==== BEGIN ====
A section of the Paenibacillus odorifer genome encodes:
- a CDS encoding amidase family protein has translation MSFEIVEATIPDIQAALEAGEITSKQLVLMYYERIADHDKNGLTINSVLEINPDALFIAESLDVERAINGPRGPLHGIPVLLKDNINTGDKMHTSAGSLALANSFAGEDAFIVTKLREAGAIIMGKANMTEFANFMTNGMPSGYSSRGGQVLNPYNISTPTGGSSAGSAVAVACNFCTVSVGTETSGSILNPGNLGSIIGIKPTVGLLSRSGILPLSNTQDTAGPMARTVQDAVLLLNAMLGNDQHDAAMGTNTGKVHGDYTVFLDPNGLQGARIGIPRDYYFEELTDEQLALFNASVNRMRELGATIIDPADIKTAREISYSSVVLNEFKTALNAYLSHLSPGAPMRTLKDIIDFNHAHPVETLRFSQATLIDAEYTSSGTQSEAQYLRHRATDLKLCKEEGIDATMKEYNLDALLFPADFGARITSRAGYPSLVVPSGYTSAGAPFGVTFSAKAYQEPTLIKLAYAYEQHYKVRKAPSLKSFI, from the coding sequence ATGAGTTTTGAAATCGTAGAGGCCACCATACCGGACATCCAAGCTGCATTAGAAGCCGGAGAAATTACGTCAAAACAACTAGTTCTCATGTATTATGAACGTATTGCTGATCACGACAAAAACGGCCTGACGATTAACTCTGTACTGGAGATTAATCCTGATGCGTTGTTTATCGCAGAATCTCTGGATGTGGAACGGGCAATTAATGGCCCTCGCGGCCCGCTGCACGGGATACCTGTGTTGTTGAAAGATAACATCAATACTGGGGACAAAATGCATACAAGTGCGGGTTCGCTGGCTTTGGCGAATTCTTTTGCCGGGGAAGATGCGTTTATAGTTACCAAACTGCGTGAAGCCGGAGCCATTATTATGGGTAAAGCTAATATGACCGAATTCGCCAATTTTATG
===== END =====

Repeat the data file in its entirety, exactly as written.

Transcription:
A section of the Paenibacillus odorifer genome encodes:
- a CDS encoding amidase family protein has translation MSFEIVEATIPDIQAALEAGEITSKQLVLMYYERIADHDKNGLTINSVLEINPDALFIAESLDVERAINGPRGPLHGIPVLLKDNINTGDKMHTSAGSLALANSFAGEDAFIVTKLREAGAIIMGKANMTEFANFMTNGMPSGYSSRGGQVLNPYNISTPTGGSSAGSAVAVACNFCTVSVGTETSGSILNPGNLGSIIGIKPTVGLLSRSGILPLSNTQDTAGPMARTVQDAVLLLNAMLGNDQHDAAMGTNTGKVHGDYTVFLDPNGLQGARIGIPRDYYFEELTDEQLALFNASVNRMRELGATIIDPADIKTAREISYSSVVLNEFKTALNAYLSHLSPGAPMRTLKDIIDFNHAHPVETLRFSQATLIDAEYTSSGTQSEAQYLRHRATDLKLCKEEGIDATMKEYNLDALLFPADFGARITSRAGYPSLVVPSGYTSAGAPFGVTFSAKAYQEPTLIKLAYAYEQHYKVRKAPSLKSFI, from the coding sequence ATGAGTTTTGAAATCGTAGAGGCCACCATACCGGACATCCAAGCTGCATTAGAAGCCGGAGAAATTACGTCAAAACAACTAGTTCTCATGTATTATGAACGTATTGCTGATCACGACAAAAACGGCCTGACGATTAACTCTGTACTGGAGATTAATCCTGATGCGTTGTTTATCGCAGAATCTCTGGATGTGGAACGGGCAATTAATGGCCCTCGCGGCCCGCTGCACGGGATACCTGTGTTGTTGAAAGATAACATCAATACTGGGGACAAAATGCATACAAGTGCGGGTTCGCTGGCTTTGGCGAATTCTTTTGCCGGGGAAGATGCGTTTATAGTTACCAAACTGCGTGAAGCCGGAGCCATTATTATGGGTAAAGCTAATATGACCGAATTCGCCAATTTTATG